Although Renaissance texts frequently linked religious identity and skin color, Jewish identity presented a problem—European Jews had white skin. To be sure, Renaissance texts often replicate medieval anti-Semitic tropes, but the question scholars have grappled with is to what extent Jewish identity was understood as a racial, ethnic, religious, or cultural identity. Similar to representations of Black Africans, representations of Jews were informed by Christian tradition, especially as Christians had long grappled with their relationship to Judaism and Jewish people. Christendom needed to deal with its Jewish heritage and sought to differentiate itself from Judaism. The Pauline theological distinction between carnal and spiritual Israel—Jews are the carnal Israel of the Old Testament, and Christians are the spiritual Israel of the New Testament—provided a foundation upon which Jewish difference eventually became racial difference in the Christian imagination. According to Janet Adelman, “Insofar as Jews constituted both a lineage and a people, perhaps they were ideally situated to mediate between older and the newer senses of ‘race’ and hence to be early victims of racism.”28

European distrust of the sincerity of Jewish to Christian conversion stems from the belief that Jewish difference was heritable, residing in the blood, and thus unalterable. Christian Spain’s anxieties about conversos (Jews who converted to Christianity), its obsession with limpieza de sangre (blood purity), and the Inquisition all played a part in the racialization of Jewish identity. Spain’s so-called problem with conversos was known throughout Europe. Edward Grimeston’s 1612 Historie of Spaine, an English translation of a 1583 French history written by Louise de Mayerne Turquet, stated that due to Jewish “profession, either true or fained, of Christian religions,” “the noble families of Spain, allying themselves by marriage to that race, did wholly contaminate and pollute themselves both in blood and belief.”29 The text not only points to the distrust of conversos, but it also provides a commentary on interracial marriages. Here, “race” is primarily used to mean lineage. Although many converso families had been in Spain for generations, the text suggests that conversos are still not Spaniards; regardless of whether the converso’s profession is “true or fained,” a converso remains a Jew. Intermarriage between Spaniards and Jews pollutes Spanish blood and religion. Jewish blood is rendered an inalterable polluting agent.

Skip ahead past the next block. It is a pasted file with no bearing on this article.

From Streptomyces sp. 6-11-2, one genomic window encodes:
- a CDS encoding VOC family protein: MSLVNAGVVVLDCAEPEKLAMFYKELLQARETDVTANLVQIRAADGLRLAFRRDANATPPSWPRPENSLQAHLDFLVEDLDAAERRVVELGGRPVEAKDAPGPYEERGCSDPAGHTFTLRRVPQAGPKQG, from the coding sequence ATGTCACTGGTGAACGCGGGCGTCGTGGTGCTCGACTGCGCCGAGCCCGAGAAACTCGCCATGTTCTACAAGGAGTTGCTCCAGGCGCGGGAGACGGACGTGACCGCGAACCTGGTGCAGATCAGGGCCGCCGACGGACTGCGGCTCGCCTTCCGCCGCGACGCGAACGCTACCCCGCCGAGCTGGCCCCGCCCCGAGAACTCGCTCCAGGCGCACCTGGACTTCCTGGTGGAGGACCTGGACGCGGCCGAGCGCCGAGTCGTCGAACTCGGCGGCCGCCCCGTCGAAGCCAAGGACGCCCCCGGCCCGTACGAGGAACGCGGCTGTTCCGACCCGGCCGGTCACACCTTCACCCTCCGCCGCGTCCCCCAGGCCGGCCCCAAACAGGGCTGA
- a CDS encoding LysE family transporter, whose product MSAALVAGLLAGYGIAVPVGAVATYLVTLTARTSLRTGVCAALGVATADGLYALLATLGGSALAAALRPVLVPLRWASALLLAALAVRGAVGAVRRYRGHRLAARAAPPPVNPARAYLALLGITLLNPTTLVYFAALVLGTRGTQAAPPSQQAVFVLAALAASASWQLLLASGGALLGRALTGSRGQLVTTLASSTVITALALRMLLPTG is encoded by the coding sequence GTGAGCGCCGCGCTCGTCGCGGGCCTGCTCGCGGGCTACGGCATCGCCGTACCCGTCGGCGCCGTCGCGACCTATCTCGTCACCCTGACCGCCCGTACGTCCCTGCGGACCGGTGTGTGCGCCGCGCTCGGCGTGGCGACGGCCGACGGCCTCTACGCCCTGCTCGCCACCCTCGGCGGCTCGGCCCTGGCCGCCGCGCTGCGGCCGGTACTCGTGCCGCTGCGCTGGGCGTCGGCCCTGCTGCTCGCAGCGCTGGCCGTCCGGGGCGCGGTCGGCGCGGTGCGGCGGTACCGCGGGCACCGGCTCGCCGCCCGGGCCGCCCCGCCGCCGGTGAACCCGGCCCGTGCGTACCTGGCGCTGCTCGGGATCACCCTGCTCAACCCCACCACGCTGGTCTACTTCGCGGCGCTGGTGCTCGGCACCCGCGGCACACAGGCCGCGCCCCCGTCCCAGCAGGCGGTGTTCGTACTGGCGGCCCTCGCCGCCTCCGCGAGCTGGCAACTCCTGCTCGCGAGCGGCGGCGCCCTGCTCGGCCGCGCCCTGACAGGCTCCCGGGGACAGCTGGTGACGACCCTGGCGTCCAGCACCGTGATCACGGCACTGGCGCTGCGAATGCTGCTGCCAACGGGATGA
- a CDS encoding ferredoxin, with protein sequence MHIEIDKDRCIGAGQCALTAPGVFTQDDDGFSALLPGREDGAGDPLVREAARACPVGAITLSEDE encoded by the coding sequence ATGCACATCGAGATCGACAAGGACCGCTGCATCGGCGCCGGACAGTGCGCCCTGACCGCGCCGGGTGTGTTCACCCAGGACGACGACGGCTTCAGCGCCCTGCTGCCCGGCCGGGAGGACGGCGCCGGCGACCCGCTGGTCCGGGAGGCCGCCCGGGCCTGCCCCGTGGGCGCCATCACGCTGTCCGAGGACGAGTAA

Discussions of converted Jews played a significant role in Renaissance constructions of race and became a source of interest for literary writers as well. Deborah Skolnick Rosenberg notes that the converso was a recurrent figure in picaresque novels: “The presence of converso protagonists in several picaresque novels at the beginning of the seventeenth century testifies to the relevance of issues centered around inherited ‘Jewish’ traits, societal assimilation, and the religious salvation of New Christians.”30 Part 1 of Mateo Alemán’s enormously popular Guzmán de Alfarache (part 1 published in 1599, part 2 in 1604) went through twenty-three editions and was translated into French in 1600, Italian in 1606, German in 1615, English in 1622, and Latin in 1623.31 Alemán had converso ancestry, and his narrator is a converso protagonist who has been read as critiquing the racial politics of limpieza de sangre.32 In one instance, the protagonist reveals the wickedness of an innkeeper who attempts to pass mule meat as veal. The village officials then justify their right to pass judgment. Guzman, however, makes fun of their justifications:

they digg’d up their Grandfather’s graves, twitting one another in the teeth with their fathers and their mothers, not sparing one another’s wives, ripping up their faults, and the course of life that they led; wherein perhaps they did not lie (1:142).

Rosenberg argues that the mule is a symbol of the converso as miscegenated, and Emily Weissbourd, following Rosenberg’s observation, asserts:

The quarrel itself is presented as ridiculous, as a series of self-important local officials strive to assert their right to manage the situation—and one measure of that ridiculousness is the villagers’ reliance on flinging insults based on purity of blood (or rather lack thereof).33

Although Guzman makes fun of the villagers’ attempt to prove their racial purity, the novel nevertheless points to the real social effects of limpieza de sangre—a kind of violence done upon one’s ancestry in the pursuit of social assimilation and authority.

Indeed, Jewish converts to Christianity only seem acceptable—however precariously—when they adamantly disavow their Jewish parentage. Jessica in The Merchant of Venice not only escapes from her father’s house but also announces that she is ashamed of her Jewishness:

Alack, what heinous sin it is in me To be ashamed to be my father’s child! But though I am a daughter to his blood I am not to his manners.

Adelman has suggested that limpieza de sangre indeed provides a context for understanding the racialization of Jewish identity in Shakespeare’s play. Salerino’s insistence that “there is more difference between [Shylock’s] flesh and [Jessica’s] than between jet and ivory; more between [their] bloods than between red wine and Rhenish” is but one example of “the play’s repeated insistence that Jessica cannot escape her father’s blood,” putting